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Let's consider following scenario:

  1. Person A creates a piece of software and releases the source code under a permissive license, let's say MIT
  2. Person B downloads that piece of software and uses it accoridingly to MIT license.
  3. As an owner and holder of all the right Person A decides to change the license from MIT to other license, especially less permissive one like GPL. For simplicity let's assume that there were no contributions to the piece of software in the meantimy by any other people.
  4. Person A releases a new version of the software

In that scenario what happens to the rights given to the person B?

  • Is person B allowed to still use the last version released before the change of the license under the old license (MIT) and all the versions released after change of the license as new license (GPL)?
  • Is the entire piece of software licensed MIT or GPL after the change?
  • Basically can rights given by license be revoked by the owner?

marked as duplicate by user22815, gnat, Community Feb 25 '16 at 18:58

This question has been asked before and already has an answer. If those answers do not fully address your question, please ask a new question.

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    Rights given by license cannot be revoked. (Otherwise, any single contributor could kill Linux at any time.) What you describe is dual-licensing, which basically means the software is available under two different licenses, and as a user you have to choose which license to follow. Person A could decide to only release new versions of the software under the new license, but the original version would remain available under the old license, and could be revised by other developers, basically leading to a fork. – JacquesB Feb 17 '16 at 7:43
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    Rights given by license cannot be revoked. unless the licence includes that they can -- which the MIT doesn't. – TZHX Feb 17 '16 at 7:50
  • @TZHX: Good point, although I assume no open source license allows this. – JacquesB Feb 17 '16 at 7:56
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IANAL, but the guy who wrote this http://www.ilaw.com.au/public/licencearticle.html is.

The conclusion he makes is that until it has actually been through court and precedents has been set, it is not clear that a license cannot be revoked. And the really big problem is that any decision might be dependent on the jurisdiction. You could imagine a situation where a user is in the US uses a piece of software made in the EU, the license is revoked, but US court says it cannot be rewoked and the EU court says it can.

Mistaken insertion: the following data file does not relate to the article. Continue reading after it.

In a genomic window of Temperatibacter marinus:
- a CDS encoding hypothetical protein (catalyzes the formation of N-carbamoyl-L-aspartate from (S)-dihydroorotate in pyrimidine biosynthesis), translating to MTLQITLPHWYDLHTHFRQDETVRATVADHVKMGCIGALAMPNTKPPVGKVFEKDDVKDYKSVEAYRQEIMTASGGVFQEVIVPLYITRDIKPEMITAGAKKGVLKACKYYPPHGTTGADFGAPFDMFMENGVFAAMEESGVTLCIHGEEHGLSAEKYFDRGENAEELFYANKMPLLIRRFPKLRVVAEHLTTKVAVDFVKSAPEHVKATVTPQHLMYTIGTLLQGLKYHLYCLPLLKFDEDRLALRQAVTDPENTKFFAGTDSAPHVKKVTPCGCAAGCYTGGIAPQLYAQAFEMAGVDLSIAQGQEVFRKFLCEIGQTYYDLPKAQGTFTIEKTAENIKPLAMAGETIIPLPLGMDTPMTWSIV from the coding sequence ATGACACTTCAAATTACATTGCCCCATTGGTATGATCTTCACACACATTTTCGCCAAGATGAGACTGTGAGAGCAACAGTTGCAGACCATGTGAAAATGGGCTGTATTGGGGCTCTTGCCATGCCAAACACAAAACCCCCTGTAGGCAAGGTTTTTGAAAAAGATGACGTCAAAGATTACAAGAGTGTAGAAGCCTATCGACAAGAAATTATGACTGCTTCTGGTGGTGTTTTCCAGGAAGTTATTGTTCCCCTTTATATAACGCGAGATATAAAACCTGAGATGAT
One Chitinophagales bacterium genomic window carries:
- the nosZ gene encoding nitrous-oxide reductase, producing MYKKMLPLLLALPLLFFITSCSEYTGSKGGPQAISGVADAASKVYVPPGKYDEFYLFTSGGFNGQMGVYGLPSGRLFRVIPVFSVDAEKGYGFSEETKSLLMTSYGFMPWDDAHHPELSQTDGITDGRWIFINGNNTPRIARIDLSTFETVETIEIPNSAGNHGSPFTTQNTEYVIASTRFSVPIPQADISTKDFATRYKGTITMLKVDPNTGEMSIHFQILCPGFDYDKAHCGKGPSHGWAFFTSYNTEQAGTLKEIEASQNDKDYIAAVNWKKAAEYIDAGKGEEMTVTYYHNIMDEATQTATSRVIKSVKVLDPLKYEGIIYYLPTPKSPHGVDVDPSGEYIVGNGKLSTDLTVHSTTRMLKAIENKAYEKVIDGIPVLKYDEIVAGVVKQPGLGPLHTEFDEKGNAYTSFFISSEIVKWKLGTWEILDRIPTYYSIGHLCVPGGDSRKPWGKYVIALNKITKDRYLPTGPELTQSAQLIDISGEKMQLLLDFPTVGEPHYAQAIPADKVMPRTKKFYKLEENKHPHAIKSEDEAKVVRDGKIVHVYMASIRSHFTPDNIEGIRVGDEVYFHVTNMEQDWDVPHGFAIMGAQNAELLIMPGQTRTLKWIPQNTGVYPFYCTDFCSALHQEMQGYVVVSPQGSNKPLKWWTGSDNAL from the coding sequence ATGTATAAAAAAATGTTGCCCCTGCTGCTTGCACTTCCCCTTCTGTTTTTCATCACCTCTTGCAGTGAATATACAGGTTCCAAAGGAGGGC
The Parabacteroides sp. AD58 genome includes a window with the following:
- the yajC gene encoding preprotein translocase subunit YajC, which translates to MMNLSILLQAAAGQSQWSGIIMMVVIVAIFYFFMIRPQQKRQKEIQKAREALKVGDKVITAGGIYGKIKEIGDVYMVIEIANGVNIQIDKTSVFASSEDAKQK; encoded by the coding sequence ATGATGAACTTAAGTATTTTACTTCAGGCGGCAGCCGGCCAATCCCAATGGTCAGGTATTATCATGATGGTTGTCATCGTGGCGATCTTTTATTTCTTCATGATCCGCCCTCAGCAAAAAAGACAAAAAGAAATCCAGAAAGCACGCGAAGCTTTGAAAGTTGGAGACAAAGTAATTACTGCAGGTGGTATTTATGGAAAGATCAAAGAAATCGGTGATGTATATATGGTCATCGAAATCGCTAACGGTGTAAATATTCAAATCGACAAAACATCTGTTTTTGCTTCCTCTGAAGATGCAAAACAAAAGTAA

One of the main points is that there is not established a contract, because the user of the software has not bought it. If there were a specific contract between the copyright holders and the users (even without transfers of funds), that point would likely go away, but that requires a contract in each specific case.

So the current answer is, that even if it states in the license that it cannot be revoked, then it is not certain that it cannot, because of the lack of a specific contract.

  • If there were a specific contract between the copyright holders and the users (even without transfers of funds)... - Software license agreements have the five attributes of contracts (offer, acceptance, consideration, mutuality and capacity), and courts in the U.S. and Europe have ruled repeatedly that the terms of license agreements are enforceable as contracts. Maybe Australia is different, but I doubt it. – Blrfl Feb 17 '16 at 12:39
  • Are you sure that is for the use of source code as well and not only for programs? If I install e.g. TortoiseSVN I agree to a license agreement by clicking on a button. How does that compare to me being given source code under GPL or MIT from a person who is not at all affiliated with the copyright holders of that software? If you can find court cases to this effect I would be glad to see them. – Bent Feb 17 '16 at 12:52
  • Intellectual property is intellectual property whether it's source or binary. The copyright holder still holds the rights and dictates the terms whether you got it directly from him or a third party who's allowed to redistribute it under the terms of the license. Most licenses make clear what constitutes acceptance. I'll dig up a couple of cases if I can find a few additional minutes, but they're not hard to find with some well-applied Google-fu. – Blrfl Feb 17 '16 at 14:18

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